PORT FOURCHON, La. (AP) — U.S. House majority whip Steve Scalise took eight U.S. congressmen on a tour of an offshore oil and natural gas platform on Thursday to highlight the importance of the busy Gulf of Mexico's energy production.
The Louisiana GOP congressman from Metairie recently took over as majority whip. He has been taking colleagues on offshore tours since he was elected to the U.S. House in 2008.
He has become a major supporter of the oil and gas industry and at a round-table at Port Fourchon with offshore businesspeople, he repeated pledges to reduce government oversight and expand oil and gas production.
The House members — seven Republicans and one Democrat — were flown to a Hess offshore production field about 65 miles off the Louisiana coast. The production field is in the Mississippi Canyon, a deep-water location near the site of the massive BP oil spill in 2010.
Scalise said he would be pushing for a new energy bill this year focused on speeding up exports of liquefied natural gas. He said he also would push for a bill to rein in regulations that are not first approved by Congress.
"Why should an unelected bureaucrat be able to impose costs on you?"
At the round table discussion in Port Fourchon, a major offshore supply port on the Gulf, the congressional members heard complaints about the regulatory atmosphere created by the Obama administration. The members said they shared their concerns.
"We need to get these agencies out of your way and let you work," said U.S. Rep. Buddy Carter, R-Ga.
"I don't think this administration will change one iota," said U.S. Rep. Ryan Zinke, R-Mont. "It will be heavy seas. Navy perspective: batten your hatches." He is a former Navy Seal.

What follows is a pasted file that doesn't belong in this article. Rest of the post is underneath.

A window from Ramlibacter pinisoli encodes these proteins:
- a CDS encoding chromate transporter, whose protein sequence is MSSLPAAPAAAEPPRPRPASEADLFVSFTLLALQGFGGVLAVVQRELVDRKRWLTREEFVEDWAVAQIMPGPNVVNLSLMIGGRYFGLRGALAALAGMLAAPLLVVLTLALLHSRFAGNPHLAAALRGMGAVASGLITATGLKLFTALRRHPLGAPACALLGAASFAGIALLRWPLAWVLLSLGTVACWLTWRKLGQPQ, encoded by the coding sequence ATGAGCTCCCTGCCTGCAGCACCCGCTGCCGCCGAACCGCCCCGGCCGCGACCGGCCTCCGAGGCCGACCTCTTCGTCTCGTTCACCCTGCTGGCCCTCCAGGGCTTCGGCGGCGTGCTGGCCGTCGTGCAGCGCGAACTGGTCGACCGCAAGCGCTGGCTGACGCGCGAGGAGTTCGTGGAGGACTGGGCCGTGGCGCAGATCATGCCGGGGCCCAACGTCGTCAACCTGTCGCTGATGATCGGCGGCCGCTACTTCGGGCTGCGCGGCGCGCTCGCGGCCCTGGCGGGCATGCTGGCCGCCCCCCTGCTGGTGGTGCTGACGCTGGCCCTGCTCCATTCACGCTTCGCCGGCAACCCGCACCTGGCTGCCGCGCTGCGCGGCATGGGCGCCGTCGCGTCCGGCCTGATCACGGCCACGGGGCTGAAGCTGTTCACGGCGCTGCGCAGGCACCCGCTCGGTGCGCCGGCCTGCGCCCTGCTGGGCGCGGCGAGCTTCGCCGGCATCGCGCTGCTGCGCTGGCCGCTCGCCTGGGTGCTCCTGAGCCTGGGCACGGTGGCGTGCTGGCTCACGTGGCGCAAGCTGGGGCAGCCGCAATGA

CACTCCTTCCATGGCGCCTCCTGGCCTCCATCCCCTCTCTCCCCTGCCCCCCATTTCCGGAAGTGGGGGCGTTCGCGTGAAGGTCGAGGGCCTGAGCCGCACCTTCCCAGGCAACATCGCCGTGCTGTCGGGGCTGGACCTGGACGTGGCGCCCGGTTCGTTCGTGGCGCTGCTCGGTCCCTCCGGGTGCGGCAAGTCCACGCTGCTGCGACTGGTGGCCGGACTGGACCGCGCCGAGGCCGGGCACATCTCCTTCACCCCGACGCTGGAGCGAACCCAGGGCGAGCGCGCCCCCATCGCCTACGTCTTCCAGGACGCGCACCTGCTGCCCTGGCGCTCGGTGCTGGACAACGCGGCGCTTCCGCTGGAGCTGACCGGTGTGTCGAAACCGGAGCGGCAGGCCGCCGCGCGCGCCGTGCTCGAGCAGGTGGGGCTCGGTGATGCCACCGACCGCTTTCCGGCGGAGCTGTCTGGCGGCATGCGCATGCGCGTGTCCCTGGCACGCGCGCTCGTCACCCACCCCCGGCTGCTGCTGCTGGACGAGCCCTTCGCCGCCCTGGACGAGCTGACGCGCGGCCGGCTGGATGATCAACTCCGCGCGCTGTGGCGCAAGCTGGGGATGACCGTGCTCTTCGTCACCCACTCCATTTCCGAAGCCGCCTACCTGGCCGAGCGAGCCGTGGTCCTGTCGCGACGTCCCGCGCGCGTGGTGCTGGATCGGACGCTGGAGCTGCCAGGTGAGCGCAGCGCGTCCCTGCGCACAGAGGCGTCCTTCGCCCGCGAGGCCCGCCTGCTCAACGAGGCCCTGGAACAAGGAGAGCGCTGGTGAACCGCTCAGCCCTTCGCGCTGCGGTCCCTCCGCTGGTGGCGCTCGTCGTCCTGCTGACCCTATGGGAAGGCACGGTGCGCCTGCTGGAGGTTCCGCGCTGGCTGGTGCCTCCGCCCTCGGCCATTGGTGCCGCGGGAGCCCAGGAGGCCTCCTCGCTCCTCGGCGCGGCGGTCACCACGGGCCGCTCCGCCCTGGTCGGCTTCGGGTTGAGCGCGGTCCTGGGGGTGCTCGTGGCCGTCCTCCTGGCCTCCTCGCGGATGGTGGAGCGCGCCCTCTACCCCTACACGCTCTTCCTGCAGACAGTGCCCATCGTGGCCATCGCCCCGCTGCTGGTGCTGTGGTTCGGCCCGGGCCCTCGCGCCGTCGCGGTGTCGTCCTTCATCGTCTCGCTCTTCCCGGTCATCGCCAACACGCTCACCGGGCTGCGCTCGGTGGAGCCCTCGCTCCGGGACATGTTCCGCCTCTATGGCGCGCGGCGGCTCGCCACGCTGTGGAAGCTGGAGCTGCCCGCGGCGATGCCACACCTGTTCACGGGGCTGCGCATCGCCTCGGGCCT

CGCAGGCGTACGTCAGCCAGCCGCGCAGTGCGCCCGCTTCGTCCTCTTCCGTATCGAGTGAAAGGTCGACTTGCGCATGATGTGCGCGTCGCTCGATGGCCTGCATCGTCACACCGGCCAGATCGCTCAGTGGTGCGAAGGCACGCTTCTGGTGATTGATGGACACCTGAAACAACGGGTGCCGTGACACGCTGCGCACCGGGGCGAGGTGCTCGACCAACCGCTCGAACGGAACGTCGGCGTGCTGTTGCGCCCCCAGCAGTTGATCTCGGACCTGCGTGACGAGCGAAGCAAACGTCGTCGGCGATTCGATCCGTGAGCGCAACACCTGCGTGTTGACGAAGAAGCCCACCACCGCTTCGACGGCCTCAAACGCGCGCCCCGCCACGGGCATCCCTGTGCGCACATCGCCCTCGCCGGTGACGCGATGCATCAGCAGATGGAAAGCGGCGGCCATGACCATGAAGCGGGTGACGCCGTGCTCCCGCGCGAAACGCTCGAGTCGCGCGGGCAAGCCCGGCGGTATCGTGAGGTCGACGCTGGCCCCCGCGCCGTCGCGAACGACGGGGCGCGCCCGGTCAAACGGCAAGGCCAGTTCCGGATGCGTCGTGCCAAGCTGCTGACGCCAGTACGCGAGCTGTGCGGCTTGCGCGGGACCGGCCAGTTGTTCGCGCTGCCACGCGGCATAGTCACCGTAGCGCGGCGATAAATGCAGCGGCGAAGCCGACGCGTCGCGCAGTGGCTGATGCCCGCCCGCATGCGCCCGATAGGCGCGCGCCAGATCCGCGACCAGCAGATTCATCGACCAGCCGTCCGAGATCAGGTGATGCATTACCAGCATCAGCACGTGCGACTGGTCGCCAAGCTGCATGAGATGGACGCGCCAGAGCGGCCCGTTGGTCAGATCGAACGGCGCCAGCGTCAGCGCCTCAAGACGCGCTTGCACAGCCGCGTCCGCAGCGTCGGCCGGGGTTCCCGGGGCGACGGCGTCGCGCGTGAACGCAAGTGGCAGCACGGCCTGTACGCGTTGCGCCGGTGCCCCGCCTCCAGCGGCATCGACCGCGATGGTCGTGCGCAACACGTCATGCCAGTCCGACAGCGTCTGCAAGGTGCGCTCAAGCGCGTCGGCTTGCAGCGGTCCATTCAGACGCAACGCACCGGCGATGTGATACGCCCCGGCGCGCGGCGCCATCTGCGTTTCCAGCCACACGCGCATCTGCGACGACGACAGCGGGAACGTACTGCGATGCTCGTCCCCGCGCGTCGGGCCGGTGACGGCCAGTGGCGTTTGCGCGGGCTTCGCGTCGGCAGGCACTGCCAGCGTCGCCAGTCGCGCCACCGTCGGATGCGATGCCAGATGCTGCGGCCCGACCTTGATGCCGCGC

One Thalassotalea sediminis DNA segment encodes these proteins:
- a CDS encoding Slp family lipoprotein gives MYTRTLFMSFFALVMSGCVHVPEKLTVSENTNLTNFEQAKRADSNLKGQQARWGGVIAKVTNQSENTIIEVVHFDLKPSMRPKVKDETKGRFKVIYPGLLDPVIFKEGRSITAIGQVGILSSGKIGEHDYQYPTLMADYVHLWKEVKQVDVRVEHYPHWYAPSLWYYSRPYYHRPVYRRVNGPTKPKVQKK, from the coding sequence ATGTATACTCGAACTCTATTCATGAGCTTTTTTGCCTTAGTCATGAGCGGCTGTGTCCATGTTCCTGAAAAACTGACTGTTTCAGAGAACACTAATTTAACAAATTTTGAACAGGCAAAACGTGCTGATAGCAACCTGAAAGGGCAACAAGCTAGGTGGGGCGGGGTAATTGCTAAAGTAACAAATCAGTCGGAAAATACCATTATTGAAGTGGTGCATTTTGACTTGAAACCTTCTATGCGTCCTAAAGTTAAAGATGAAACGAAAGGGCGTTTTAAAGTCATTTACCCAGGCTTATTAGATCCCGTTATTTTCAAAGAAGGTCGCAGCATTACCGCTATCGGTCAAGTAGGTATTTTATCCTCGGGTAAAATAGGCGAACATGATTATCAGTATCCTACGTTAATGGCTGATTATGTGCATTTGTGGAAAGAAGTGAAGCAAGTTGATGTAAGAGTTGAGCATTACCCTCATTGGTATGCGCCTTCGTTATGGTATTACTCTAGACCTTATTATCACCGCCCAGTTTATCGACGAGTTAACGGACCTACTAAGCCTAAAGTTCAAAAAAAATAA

The Hess production field, which is called Tubular Bells, is an example of deep water drilling. The field is in about 4,500 feet of water and the reservoir Hess and its partner Chevron are tapping into lies about 20,000 feet under the sea floor.
Hess purchased the lease from BP after the British oil giant's catastrophic blowout at the Macondo well on April 20, 2010.
About 45 people work on the platform each day. Company officials told the congressional delegation that on average a roustabout makes about $50,000 to $60,000 a year when they start in the industry and that crews work 12 hour shifts for two weeks and then take two weeks off.
The members, dressed in coveralls and hard hats, saw how oil and gas is separated; learned about flares and safety measures; and got a sense for what it means to work in the middle of the ocean on a swaying platform.
Six miles away a drilling rig was working on the newest well that will feed into the production platform.
Hess hopes to produce 60,000 barrels of oil a day once at the field's peak.
"I enjoyed learning how we extract oil from the ocean," said U.S. Rep. Mimi Walters, R-Calif., during the tour of the platform. She said drilling "is very safe today, much safer than it was in the past."